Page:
SIA - Singapore Airlines > Stupid Idiots Aboard
            Aufganza m´nt´dok orija zuedkaj upps'shaff f´nstrok d´r dcuber sakundar.

            Comment


            • #7
              Well, what else i can say.

              Another great trip report from tiernan1338. Well done .
              Alitalia > Always Late In Take-off Always Late In Arrival
              American Airlines > Always Awful
              PAL - phillippine airlines > Plane Always Late
              BWIA > But Will It Arrives
              CAAC > Crash All Around China / Chinese Airliners Always Crash
              JAL - Japan Airlines > Just Another Loser
              QANTAS > Quick And Nasty Transport Australian Style
              TWA - Trans World Airlines > Terrorist Welcome Aboard / The Worst Airline
              UTA > Unlikely To Arrive
              MAS - Malaysia Airlines > Money And Sex
              SIA - Singapore Airlines > Stupid Idiots Aboard
              Aufganza m´nt´dok orija zuedkaj upps'shaff f´nstrok d´r dcuber sakundar.

              Comment


              • #8
                Hi Eddie,

                Hmm, how did you know they are illegal taxi drivers ?

                Well, passengers purchase taxi vouchers from the authorised stands at KLIA (and all other airports in Malaysia I imagine). Once you have the ticket, you just head to the appropriate taxi stand and wait for the the car to pull up next to you. However, those who hound you about needing a cab and prying you away are illegal drivers.
                Hmm, i hate the free seating concept.
                I'm not all that perturbed by it. I guess it's a concept that I just have to get used to. We all have to be adaptable I suppose.

                Some tips for you. Always bring a camera with you & take the picture of the rude F/A, then ask for his/her name. After that, send your complain to the hotline. hehehe.

                I don't know if I'd go to that extreme. If I was seriously affected by poor customer service, then I may lodge a complaint, but the lip I got from the FA didn't warrant a phone call.
                Hmm ?? are you sure it was 170km per hour because you should arrive at the airport in just 28 minutes.

                Obviously going through KL, before hitting the FWY, the driver couldn't be that much. Even on the FWY, there were tolls and other vehicles so our speed wasn't constantly that high.

                Well, i have to say that the "nasi lemak" prepared by LSG Sky Chefs are terrible. Too greasy, not spicy enough.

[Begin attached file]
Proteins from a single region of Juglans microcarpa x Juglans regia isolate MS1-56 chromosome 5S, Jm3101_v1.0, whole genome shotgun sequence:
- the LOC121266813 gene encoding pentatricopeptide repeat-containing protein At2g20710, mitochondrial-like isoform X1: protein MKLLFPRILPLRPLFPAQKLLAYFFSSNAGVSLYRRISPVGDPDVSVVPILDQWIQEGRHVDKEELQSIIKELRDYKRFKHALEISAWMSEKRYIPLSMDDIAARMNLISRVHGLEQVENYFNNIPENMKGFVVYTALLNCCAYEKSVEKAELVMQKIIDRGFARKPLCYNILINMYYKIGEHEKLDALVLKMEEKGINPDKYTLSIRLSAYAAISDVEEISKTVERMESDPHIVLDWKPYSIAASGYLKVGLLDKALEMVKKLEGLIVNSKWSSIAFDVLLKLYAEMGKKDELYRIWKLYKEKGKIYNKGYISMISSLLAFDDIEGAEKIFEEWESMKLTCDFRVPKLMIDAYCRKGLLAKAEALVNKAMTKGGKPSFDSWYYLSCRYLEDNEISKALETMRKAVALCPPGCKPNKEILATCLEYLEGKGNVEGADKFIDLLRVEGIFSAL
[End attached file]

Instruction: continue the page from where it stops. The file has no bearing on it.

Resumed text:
I wouldn't agree with that. It was beautiful. Loved it all. Just wished that the quality in Melbourne restaurants are as good. I agree that the nasi lemak wasn't spicy enough. I love my food HOT.

                Thanks for the compliment again. I reckong I only have another part to go or two at the very most. Will also try to post some photos so that you can visualise it.

                thanks.

                Comment


                • #9
                  Photos link

                  Here is the URL to some photos i've uploaded so far:
                  http://community.webshots.com/user/tiernan1338

                  Comment


                  • #10
                    Originally posted by tiernan1338
                    Gday J-Bird_MD11,

                    Don't get me wrong, I absolutely adore Malaysia. I have been there many times in the past, albeit only the WEst coast of Peninsula Malaysia. It was my first time across to Borneo Malaysia though. As international visitors to the country, we obviously had our passports on us 24/7, so didn't pose any issues. Just a little cumbersome to have lined up so long only to be turned away. Suitable signage wouldn't have gone astray.
                    Sorry for the misunderstanding. You mention that your mum is a Kuching
                    local? Are you half Asian if you don't mind me asking?

                    Really good report and always nice to read about other people's comment about South East Asia - my favourite holiday destination.

                    Perhaps next time when you go to Malaysia, you should try going to Sabah and climb Mt Kinabalu (highest in SE Asia) and check out the Orang Utan (Locals calls them Orang Hutans, literally "Man of the jungle"). My next trip to Malaysia and Singapore is on Feb 2005, can't wait to go!!!
                    Takashi H